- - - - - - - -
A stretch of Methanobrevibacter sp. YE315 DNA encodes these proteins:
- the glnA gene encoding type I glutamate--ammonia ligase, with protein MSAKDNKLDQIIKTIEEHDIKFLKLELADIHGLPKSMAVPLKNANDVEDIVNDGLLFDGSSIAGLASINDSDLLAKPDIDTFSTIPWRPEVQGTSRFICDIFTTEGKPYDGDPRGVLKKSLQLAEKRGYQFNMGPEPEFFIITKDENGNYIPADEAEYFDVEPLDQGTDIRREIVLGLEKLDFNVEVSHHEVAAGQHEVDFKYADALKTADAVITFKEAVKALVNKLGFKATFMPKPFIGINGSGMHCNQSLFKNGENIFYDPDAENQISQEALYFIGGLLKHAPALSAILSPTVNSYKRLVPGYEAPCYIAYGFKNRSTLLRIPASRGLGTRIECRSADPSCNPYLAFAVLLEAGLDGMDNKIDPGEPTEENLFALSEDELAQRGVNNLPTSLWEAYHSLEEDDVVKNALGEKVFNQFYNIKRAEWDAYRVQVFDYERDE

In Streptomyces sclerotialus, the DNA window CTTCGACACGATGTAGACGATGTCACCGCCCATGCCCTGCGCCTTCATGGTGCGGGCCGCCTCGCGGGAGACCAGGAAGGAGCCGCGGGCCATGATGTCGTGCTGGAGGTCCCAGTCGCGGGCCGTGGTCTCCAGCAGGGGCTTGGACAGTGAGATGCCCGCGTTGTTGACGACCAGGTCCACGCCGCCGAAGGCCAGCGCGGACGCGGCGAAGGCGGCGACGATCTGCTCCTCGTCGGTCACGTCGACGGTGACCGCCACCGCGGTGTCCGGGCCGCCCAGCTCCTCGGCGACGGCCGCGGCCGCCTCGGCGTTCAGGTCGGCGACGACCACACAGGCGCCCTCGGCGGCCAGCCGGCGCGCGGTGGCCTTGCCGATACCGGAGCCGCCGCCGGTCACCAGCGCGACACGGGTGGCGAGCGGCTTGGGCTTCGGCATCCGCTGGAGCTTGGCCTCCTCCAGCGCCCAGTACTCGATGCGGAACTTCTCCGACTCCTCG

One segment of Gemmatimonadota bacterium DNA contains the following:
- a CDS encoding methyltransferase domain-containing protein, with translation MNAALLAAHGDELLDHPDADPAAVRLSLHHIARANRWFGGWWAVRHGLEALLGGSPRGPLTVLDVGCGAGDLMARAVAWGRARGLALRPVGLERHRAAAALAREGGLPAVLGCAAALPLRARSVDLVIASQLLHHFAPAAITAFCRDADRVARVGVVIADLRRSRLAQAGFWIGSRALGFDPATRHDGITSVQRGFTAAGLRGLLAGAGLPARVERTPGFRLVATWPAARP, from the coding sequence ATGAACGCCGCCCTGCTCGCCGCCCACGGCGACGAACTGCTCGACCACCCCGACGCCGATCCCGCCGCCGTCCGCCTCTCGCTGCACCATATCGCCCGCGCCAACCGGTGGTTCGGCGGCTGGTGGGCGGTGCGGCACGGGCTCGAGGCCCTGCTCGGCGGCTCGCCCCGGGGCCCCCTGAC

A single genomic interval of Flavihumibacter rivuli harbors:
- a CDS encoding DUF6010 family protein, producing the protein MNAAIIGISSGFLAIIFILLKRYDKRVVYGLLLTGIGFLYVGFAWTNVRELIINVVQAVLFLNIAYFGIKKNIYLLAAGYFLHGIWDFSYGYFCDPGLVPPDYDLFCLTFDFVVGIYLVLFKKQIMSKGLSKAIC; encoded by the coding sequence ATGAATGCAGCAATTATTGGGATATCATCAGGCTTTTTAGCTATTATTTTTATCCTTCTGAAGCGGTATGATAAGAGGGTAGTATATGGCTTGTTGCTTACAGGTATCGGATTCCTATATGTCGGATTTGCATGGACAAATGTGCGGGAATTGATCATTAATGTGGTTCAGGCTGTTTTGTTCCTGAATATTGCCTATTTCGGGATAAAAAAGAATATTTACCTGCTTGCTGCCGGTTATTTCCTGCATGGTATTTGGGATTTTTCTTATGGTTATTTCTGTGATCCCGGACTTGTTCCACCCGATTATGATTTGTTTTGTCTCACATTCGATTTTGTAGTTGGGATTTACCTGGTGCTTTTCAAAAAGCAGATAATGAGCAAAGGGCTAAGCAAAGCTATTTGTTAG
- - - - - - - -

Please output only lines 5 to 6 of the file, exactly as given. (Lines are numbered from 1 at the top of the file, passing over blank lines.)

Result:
- a CDS encoding methyltransferase domain-containing protein, with translation MNAALLAAHGDELLDHPDADPAAVRLSLHHIARANRWFGGWWAVRHGLEALLGGSPRGPLTVLDVGCGAGDLMARAVAWGRARGLALRPVGLERHRAAAALAREGGLPAVLGCAAALPLRARSVDLVIASQLLHHFAPAAITAFCRDADRVARVGVVIADLRRSRLAQAGFWIGSRALGFDPATRHDGITSVQRGFTAAGLRGLLAGAGLPARVERTPGFRLVATWPAARP, from the coding sequence ATGAACGCCGCCCTGCTCGCCGCCCACGGCGACGAACTGCTCGACCACCCCGACGCCGATCCCGCCGCCGTCCGCCTCTCGCTGCACCATATCGCCCGCGCCAACCGGTGGTTCGGCGGCTGGTGGGCGGTGCGGCACGGGCTCGAGGCCCTGCTCGGCGGCTCGCCCCGGGGCCCCCTGAC

A single genomic interval of Flavihumibacter rivuli harbors: